High resolution modeling of vegetation reveals large summertime biogenic CO2 fluxes in New York City
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High resolution modeling of vegetation reveals large summertime biogenic CO2 fluxes in New York City

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  • Journal Title:
    Environmental Research Letters
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    Cities are beginning to monitor atmospheric carbon dioxide (CO2) to assess the efficacy of their climate policies. However, changes in anthropogenic CO2 emissions must be separated from biospheric CO2 fluxes which have a large seasonal cycle. Urban vegetation (e.g. lawns, trees along street and in parks, etc) in developed land covers is often omitted in regional biogenic CO2 flux models. We set up a biosphere model to estimate the regional biogenic CO2 fluxes in New York City (NYC) and assess the importance of vegetation within developed land covers. The model incorporates a high-resolution (30 m) land cover map which identifies the mixture of impervious surfaces and vegetation that is ubiquitous across developed land covers. We designed three model scenarios to evaluate the role of developed land covers in regional biogenic CO2 fluxes by assuming (a) there is no vegetation versus scenarios where all remotely sensed vegetation in developed land covers is either (b) grassland or (c) deciduous forest. Despite relatively low tree canopy cover in NYC, the regional biogenic CO2 fluxes are surprisingly large when vegetation within the developed land covers is included. Furthermore, the types of vegetation within the developed land covers are crucially important for estimating regional biogenic CO2 fluxes, demonstrated by a doubling in estimates of total biogenic CO2 flux when this vegetation is assumed to be grassland compared to forest. Using a Lagrangian atmospheric transport model, we find that the regional biogenic CO2 uptake offsets up to 40% of atmospheric CO2 enhancements attributed to anthropogenic emissions in summer afternoons and completely balances on-road traffic in one of the most congested cities in the United States. Accurate characterization of the vegetation and biogenic carbon fluxes in cities are essential to the development of effective atmospheric monitoring tools. Future measurements should focus on constraining CO2 fluxes in urban grasslands (i.e. lawns).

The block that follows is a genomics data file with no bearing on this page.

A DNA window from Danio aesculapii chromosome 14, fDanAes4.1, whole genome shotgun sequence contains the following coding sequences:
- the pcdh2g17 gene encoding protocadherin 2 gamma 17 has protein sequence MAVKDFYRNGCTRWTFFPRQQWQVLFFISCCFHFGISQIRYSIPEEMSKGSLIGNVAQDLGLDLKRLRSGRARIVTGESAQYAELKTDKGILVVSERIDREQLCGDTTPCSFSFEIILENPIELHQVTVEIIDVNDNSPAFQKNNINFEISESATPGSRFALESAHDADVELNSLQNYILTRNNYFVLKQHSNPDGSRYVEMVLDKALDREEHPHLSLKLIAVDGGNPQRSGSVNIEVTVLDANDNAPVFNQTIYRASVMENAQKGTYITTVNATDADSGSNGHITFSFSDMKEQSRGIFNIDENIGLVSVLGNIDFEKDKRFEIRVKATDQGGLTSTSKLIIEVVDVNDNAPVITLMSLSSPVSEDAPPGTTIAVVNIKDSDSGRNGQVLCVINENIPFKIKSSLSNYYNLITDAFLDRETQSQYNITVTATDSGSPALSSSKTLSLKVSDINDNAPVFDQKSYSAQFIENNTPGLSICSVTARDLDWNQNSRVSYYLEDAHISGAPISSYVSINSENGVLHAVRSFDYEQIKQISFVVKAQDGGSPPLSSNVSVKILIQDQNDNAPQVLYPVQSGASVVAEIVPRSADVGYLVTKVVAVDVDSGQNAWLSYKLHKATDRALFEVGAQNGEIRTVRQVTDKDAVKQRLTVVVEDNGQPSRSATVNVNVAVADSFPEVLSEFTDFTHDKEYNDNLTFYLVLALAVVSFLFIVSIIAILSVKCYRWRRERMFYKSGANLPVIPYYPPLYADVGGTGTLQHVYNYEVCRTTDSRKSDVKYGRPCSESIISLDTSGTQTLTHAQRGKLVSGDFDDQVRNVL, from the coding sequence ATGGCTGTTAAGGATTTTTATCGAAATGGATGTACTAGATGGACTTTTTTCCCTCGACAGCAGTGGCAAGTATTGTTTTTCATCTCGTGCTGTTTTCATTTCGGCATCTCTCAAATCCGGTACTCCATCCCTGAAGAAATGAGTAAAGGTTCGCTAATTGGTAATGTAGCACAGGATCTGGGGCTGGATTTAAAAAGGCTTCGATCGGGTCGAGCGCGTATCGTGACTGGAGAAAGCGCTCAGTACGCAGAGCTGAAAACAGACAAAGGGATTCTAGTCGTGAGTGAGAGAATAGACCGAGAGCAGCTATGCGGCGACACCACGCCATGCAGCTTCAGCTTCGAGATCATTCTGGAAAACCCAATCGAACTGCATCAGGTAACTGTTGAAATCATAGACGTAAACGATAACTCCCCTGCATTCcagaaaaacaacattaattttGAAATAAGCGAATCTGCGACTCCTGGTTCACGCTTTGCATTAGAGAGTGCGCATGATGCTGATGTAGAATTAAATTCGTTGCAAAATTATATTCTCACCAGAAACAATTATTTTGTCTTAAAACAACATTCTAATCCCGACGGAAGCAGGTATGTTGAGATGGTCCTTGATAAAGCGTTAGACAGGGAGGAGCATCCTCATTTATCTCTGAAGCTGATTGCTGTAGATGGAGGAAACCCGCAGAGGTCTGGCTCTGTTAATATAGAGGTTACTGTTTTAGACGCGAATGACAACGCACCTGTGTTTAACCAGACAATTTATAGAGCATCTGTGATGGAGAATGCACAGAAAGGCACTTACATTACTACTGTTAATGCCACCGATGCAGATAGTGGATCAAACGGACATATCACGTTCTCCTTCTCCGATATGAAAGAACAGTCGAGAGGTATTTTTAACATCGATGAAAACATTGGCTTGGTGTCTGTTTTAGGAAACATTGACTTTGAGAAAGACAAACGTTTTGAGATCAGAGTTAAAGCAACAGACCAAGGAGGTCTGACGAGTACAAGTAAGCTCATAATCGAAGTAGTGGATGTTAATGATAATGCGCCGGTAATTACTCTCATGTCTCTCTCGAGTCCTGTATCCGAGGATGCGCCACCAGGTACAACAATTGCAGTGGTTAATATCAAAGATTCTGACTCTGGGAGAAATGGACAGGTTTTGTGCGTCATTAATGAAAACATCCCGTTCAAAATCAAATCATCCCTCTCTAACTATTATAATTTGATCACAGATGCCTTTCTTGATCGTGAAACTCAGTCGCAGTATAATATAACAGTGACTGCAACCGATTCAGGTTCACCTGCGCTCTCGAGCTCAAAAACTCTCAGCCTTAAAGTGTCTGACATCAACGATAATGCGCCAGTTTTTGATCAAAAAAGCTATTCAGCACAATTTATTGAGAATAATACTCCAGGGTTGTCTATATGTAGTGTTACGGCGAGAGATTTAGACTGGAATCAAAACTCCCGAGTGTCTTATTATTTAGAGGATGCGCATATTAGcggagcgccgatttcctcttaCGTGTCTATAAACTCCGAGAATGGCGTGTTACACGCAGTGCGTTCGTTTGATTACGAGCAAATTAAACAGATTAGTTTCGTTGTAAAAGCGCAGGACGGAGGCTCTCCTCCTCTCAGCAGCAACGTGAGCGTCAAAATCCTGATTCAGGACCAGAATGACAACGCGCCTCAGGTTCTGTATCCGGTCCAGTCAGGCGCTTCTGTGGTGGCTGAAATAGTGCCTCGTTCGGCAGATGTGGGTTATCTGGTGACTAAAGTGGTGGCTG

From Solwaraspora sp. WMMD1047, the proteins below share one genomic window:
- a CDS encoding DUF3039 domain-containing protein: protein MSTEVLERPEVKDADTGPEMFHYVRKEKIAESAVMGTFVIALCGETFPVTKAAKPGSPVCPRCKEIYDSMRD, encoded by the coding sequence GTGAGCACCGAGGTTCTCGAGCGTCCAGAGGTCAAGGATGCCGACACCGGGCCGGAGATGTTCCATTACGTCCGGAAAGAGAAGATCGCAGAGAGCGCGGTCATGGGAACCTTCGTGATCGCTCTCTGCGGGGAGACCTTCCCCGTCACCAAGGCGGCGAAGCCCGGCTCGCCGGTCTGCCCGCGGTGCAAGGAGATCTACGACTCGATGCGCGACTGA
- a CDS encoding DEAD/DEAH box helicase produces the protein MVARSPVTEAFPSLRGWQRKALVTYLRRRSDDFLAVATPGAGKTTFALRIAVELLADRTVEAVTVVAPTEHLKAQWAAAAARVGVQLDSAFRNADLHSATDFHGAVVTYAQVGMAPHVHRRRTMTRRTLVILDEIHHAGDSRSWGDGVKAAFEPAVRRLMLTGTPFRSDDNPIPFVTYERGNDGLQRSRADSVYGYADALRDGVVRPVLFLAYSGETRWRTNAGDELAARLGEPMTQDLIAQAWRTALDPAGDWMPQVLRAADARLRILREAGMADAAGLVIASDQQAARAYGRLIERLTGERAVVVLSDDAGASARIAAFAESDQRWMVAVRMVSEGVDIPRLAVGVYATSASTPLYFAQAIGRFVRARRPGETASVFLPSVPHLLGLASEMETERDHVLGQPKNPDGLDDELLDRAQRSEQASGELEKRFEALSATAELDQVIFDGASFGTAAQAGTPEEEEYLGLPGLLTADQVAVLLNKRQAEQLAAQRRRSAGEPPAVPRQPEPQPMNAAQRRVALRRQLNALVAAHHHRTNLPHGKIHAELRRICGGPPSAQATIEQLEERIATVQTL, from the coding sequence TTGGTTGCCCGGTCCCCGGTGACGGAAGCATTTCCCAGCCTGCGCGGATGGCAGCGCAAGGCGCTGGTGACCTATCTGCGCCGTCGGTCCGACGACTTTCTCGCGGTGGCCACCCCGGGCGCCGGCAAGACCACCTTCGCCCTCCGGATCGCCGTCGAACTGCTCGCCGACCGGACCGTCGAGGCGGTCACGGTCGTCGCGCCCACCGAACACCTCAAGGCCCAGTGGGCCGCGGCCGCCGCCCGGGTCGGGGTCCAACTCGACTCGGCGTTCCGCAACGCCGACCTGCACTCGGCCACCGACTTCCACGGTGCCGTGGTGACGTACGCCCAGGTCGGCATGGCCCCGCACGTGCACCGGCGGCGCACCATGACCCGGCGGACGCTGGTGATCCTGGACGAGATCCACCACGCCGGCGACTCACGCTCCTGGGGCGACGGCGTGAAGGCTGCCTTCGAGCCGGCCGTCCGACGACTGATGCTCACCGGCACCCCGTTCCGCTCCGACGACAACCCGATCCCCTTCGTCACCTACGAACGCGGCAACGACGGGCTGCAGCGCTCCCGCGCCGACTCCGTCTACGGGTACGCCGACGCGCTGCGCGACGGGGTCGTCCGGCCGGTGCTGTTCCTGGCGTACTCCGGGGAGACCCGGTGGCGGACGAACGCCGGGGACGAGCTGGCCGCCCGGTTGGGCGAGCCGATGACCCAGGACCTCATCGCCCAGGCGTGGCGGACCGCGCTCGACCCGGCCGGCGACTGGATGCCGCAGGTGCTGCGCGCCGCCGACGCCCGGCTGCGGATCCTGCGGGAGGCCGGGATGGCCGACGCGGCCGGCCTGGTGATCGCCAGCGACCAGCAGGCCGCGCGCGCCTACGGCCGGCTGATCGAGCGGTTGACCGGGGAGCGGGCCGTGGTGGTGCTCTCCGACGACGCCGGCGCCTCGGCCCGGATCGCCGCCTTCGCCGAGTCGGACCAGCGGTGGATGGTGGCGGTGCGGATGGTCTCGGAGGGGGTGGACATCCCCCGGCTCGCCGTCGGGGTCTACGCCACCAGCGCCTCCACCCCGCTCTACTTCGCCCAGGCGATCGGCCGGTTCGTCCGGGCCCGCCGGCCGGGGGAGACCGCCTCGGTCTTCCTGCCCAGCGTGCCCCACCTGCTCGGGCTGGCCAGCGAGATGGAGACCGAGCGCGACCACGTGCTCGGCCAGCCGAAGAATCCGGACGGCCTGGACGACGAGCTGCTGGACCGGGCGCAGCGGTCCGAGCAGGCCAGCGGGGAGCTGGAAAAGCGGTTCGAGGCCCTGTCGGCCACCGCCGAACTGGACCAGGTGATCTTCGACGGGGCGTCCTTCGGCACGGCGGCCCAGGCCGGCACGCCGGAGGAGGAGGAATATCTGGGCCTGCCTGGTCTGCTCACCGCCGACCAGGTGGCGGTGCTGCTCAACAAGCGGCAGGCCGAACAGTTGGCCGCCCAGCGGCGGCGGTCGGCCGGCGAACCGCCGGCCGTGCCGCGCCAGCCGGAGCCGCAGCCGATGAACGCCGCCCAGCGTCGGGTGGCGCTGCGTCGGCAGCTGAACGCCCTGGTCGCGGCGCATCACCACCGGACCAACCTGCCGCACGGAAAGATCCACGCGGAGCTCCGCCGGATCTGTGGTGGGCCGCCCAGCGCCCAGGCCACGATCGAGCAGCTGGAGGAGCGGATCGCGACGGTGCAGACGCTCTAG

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    Environmental Research Letters, 17(12), 124031
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    CC BY
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